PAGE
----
Ohio State’s Future Opponents Might As Well Be A Figment Of Our Imaginations

Into the unknown

Ohio State, I’m convinced, will never actually play Boston College in the game of football ever again.

This titanic matchup has happened thrice in human history, with the Buckeyes coming out on top every time. The most recent battle between the two teams occurred in 1995, where Ohio State thumped Boston College 38-6 in the Kickoff Classic in the Meadowlands, but that might as well have been contested by Amenhotep and Hatshepsut because much of it has faded from living memory here in the 21st century.

And yet, in their arrogance, the athletic administration of the Ohio State University and Boston College have sought to defy fate by once again attempting to schedule a home and home contest between their football teams, a game that has already been delayed countless (three) times. It will now theoretically be played in 2035 and 2036 (or at least, until it is delayed again until sometime in the 2200’s).

Here is a list of things that will happen by 2036:

  • John Spartan and Simon Phoenix are revived and cause havoc, probably in response to all restaurants becoming Taco Bells

  • Robots rebel against their human oppressors, forcing them to pay the robots an $8.25/hr minimum wage

  • All sports are amalgamated into one singular game, which is basically just ping pong on stilts played with a beach ball

  • Ray Kurzweil releases his new book “No Wait, I Got It This Time” and predicts that someone will give him money for doing basically nothing but getting nerds’ hopes up

  • Ryan Day and Jeff Hafley, now decrepit with age as they approach their late 50’s, forget that they were supposed to play a football game against one another, which is fine because they merged into one entity like Krang from Teenage Mutant Ninja Turtles sometime in the late 2020’s

I don’t know why these games take so long to schedule, or to play. That BC kept getting bumped isn’t some mystery; Ohio State’s future schedule is pretty packed, and no disrespect to the Golden Eagles but home-and-homes against the likes of Texas, Georgia, and Alabama brings slightly more national attention than Hafley’s valiant attempt to win more than six games in a season.

rockapella!

But Ohio State won’t play Georgia until 2030, and by then I’m fairly sure that the body of Kirby Smart will be carrying the brain of Kirby Smart in a jar, reanimated by the dark arts of cackling octogenarian Nick Saban. Who, it should be noted, just two years before would be able to watch the Crimson Tide lose the second of their home-and-home games against the Buckeyes from the comfort of his lair/retirement home.

Or will they?!? Because that Georgia home-and-home, which won’t be witnessed by the current Uga because he’ll be long dead, was also canceled once a decade ago for even further scheduling concerns, so who the hell knows if Alabama could be on the chopping block at some point in the future.

If football exists after the coming NIL wars wipe out the Sun Belt and most of the MAC, it would behoove these marquee football programs to get a freaking move on with their scheduling. COVID has exposed some of the underlying structural issues that the sport has in its current iteration, but even something like NIL might have repercussions on the future viability of these games. I might have some personal hot takes about NIL that amount to “it’s actually working as intended and is totally fine,” but it’s also entirely possible that college football fans as a whole might not have the same cheery outlook that I do and could turn off the TV as a result.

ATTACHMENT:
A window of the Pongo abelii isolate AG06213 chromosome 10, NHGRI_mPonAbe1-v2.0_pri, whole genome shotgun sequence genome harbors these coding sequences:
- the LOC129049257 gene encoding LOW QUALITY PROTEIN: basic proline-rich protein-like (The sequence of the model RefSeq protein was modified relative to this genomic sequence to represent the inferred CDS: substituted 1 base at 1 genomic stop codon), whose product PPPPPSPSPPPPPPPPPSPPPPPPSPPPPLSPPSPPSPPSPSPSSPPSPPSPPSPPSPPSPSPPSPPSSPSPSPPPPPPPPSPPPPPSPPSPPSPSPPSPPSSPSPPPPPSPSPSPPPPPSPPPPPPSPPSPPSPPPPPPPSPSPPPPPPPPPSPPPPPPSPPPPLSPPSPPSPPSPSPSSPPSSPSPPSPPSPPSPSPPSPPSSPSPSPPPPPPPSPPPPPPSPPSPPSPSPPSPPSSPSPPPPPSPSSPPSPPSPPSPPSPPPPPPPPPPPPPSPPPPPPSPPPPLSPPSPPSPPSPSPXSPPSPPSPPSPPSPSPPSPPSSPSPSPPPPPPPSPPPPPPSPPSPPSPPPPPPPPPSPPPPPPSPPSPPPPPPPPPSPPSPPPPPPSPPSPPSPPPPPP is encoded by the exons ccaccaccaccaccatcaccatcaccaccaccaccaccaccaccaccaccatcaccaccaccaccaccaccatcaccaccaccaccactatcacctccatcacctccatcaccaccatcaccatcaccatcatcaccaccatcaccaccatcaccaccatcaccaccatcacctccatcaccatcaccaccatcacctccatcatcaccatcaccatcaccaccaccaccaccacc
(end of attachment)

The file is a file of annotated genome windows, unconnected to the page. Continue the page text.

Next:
A sport in flux needs to maintain inertia.

And while throwing two million dollars at Kent State might seem like a good way to accomplish that to Gene Smith and company, I disagree!

The bottom line is that college football needs to find a way to be much more flexible with scheduling, particularly when it comes to top-tier programs playing against each other out of conference. Worries about positioning for the College Football Playoff or just hoping that your goofy mega-conference will permanently give you all the prestige you need will eventually be rendered moot if no one is in the stands to watch you take down Hapless A&M for the 33rd time since the 90’s.

Plus, with the obvious exception of the Buckeyes (a football program powered by the collective Borg-like hive mind of angry Ohioans), there’s really no telling which of these programs might be any good in a decade’s time. I’m sure that there were a number of guys who still wear Members Only jackets that were really excited about a new matchup with the Washington Huskies (starting in 2024) when it was announced sometime after the Treaty of Versailles, but now they’re bad, and will probably continue to be bad. It should also be noted that this is the exact same thing that happened the last time the two teams decided to meet up.


One thing that you can be reasonably confident in is Ohio State football actually, factually playing Notre Dame in the upcoming college football regular season. It’s got a narrative, it’s got drama, and it has implications for the rest of the sport nationally. That’s a big time game against a big time name that should actually be some form of competent in the Year of Our Lord two thousand and twenty-two.

For fans of teams like Ohio State, they should be assured of at least one game like that per year, and it shouldn’t take a decade of crossed fingers to make it happen.

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